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January 13, 2018

Constitutional negligence that doesn’t bother govt, parliament, judiciary


January 13, 2018

ISLAMABAD: There is one thing common in Pakistan’s executive, legislature and the judiciary- none of them is interested either in implementing the Islamic provisions of the 1973 Constitution or check their blatant violations.

At the time of the adoption of the 1973 Constitution, late Zulfikar Ali Bhutto had taken the credit that there was no other constitution in any country of the world that has more Islamic provisions than the Constitution of Pakistan. But on ground despite the lapse of over 40 years most of these provisions continue to be violated or ignored. Although a lot of emphasis is given in public rhetoric on the importance of constitutional rule, neither the government nor Parliament nor the judiciary has taken any serious view of why the Islamic provisions are openly violated and not implemented.

The Constitution of Pakistan pledges to Islamise all laws of the country, asks for immediate eradication of riba/ interest, promises to create environment of the society as per the teachings of the Quran and Sunnah, insists on teaching Arabic, pledges to eradicate social injustices and social evils including prostitution, gambling, obscenity etc. Instead of following these provisions, their violations are quite flagrant but ignored conveniently by all those who matter.

For example as per its constitutional mandate, the Council of Islamic Ideology has so far pointed out in its various reports that there are more than 700 laws which are un-Islamic but none of the Council’s report has been considered by Parliament so far.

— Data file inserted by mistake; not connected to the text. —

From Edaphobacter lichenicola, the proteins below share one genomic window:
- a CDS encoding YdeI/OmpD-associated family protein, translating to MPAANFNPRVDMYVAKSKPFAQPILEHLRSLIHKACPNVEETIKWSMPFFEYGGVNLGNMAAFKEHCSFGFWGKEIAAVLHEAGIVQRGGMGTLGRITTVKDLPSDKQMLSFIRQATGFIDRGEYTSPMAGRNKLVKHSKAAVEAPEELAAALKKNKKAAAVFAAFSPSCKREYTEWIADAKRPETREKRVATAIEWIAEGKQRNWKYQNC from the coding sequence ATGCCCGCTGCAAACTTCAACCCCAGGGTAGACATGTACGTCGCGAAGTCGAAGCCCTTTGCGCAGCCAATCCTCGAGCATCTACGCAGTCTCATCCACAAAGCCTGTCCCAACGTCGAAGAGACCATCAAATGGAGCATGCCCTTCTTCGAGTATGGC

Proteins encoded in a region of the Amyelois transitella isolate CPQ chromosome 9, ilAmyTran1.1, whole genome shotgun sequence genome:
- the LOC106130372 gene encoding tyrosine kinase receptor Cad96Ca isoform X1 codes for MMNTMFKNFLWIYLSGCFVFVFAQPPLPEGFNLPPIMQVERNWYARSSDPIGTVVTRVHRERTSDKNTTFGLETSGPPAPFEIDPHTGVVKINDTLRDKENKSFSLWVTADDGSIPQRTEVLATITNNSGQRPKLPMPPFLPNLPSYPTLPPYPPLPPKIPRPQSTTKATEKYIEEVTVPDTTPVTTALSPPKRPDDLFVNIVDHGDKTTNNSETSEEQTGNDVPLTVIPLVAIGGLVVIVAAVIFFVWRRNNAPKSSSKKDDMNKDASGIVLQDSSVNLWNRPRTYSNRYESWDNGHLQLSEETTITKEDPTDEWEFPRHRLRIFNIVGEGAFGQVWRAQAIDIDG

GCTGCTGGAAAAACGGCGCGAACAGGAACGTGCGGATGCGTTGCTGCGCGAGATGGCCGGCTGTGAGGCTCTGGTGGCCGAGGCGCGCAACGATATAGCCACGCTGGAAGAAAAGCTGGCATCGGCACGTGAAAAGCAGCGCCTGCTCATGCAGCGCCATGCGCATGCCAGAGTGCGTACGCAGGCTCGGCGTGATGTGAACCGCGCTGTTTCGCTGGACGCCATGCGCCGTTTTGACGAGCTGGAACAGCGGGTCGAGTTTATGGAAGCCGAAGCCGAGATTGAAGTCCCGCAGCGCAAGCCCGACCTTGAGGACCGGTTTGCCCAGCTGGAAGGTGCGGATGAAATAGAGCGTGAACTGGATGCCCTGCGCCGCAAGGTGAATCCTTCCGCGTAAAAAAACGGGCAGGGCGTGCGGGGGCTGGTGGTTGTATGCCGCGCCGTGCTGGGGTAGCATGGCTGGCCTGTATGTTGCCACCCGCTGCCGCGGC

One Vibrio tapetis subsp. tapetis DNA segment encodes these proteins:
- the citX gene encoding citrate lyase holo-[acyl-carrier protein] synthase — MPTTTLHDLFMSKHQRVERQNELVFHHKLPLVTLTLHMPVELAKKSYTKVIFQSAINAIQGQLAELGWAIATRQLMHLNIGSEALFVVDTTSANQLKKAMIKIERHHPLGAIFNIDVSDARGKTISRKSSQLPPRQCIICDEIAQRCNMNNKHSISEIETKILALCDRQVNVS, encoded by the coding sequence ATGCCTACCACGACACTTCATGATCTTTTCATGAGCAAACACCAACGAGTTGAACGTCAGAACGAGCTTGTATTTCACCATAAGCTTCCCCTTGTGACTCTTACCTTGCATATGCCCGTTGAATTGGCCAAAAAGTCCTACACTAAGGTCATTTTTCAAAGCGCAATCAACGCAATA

Article 227 assures that all existing laws shall be brought in conformity with the injunction of Islam as laid down in the Holy Quran and Sunnah. It also says that no law shall be enacted which is repugnant to such injunctions.

Article 228 provides for the setting up of Council of Islamic Ideology, which has been assigned the fundamental job of recommending changes in all laws to make them Islamic. The CII is also assigned to recommend to Parliament the ways and means of enabling and encouraging the Muslims of Pakistan to order their lives individually and collectively in all respects in accordance with the principles and concept of Islam as enunciated in the Holy Quran and Sunnah.

But despite this clear Constitutional command, none of the CII reports published during the last 40 years has been considered by Parliament so far. The country is named “Islamic Republic of Pakistan” by Article 1 of the Constitution. Article 2 declares Islam as the state religion of Pakistan. Article 2A of the Constitution makes the Objective Resolution, which is also the preamble of this document, substantive part of the Constitution.

The Objective Resolution while declaring that the sovereignty over the entire universe belongs to Allah alone, pledges that the Muslims shall be enabled to order their lives in the individual and collective spheres in accordance with the teachings and requirement of Islam as set out in the Holy Quran and Sunnah.